British troops have been banned from paying for prostitutes abroad as part of a crackdown on unacceptable behaviour in the armed forces.
The Ministry of Defence said any personnel found to have bought sex while deployed outside the UK would be thrown out of the military.
However, the rules do not apply to troops paying for prostitutes while on operations in the UK.
Under the new rules, senior personnel are now banned from having sexual relationships with junior ranks in situations where it would be considered an “imbalance of power”, the MoD added.
Leo Docherty, the minister for defence people, said the rules sent “a clear message” that “predatory behaviour” would not be tolerated, adding that “the highest values and standards” were expected of all serving personnel.
The move comes a decade after the death of Agnes Wanjiru, 21, a Kenyan sex worker, allegedly at the hands of a British soldier. Her body was dumped in a hotel’s septic tank.
Paying for prostitutes has long been rife in Kenya, where hundreds of British soldiers are deployed every year for training in hot weather.
Soldiers deployed at a British base in Nanyuki were known to have jumped over fences to pay visits to prostitutes during the night despite a curfew. One officer claimed a chain-link fence had needed replacing with a more substantial barrier because soldiers would pay for and obtain sex through it.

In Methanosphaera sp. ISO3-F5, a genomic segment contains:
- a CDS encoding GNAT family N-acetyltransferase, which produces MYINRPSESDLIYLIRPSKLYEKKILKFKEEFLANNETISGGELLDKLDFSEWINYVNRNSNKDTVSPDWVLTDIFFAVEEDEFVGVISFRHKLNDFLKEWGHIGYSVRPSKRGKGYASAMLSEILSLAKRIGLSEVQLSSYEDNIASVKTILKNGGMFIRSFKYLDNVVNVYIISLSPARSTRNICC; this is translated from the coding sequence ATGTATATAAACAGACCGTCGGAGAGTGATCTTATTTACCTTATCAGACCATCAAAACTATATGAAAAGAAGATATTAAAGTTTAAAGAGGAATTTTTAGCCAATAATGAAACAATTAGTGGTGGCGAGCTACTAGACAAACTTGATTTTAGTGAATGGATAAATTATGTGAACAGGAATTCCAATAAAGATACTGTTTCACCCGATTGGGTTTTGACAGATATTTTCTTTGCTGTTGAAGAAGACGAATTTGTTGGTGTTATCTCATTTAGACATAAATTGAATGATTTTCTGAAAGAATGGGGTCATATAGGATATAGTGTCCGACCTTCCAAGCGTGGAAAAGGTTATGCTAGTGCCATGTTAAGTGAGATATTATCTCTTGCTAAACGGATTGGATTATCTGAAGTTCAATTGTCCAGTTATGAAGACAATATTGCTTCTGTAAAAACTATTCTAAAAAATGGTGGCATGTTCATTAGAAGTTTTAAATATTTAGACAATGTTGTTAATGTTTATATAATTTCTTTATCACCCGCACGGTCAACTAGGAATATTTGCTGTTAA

“Money would exchange hands through the gaps in the fence,” said the officer last October.
After a string of scandals involving affairs between senior officers and lower-ranking personnel, the MoD has launched a new strategy aimed at stamping out “poor behaviours”, including a zero-tolerance approach to sexual exploitation.
As part of this, the MoD said it now “prohibits all sexual activity which involves the abuse of power, including buying sex whilst abroad”.
It added: “The policy will ensure that every allegation will be responded to, no matter where the allegation takes place, and introduces a presumption of discharge for anyone found to be engaging in the targeted behaviours, including buying sex whilst deployed outside the UK.”
Anyone convicted of an offence will be thrown out of the military and there will be a “presumption of discharge” from the armed forces for any person who has “behaved in a sexually unacceptable way”.
Asked why it had taken so long for the MoD to tackle troops paying for sex overseas, Ben Wallace, the defence secretary, said: “Life has moved on, it’s a different generation. We want more and more women to be in our forces.”
Earlier this year it was announced that any sexual relationship between an instructor and a trainee would result in the instructor being discharged from the military.
That followed the death in 2019 of Olivia Perks, 21, a cadet at Sandhurst military academy who took her own life after having an affair with an instructor.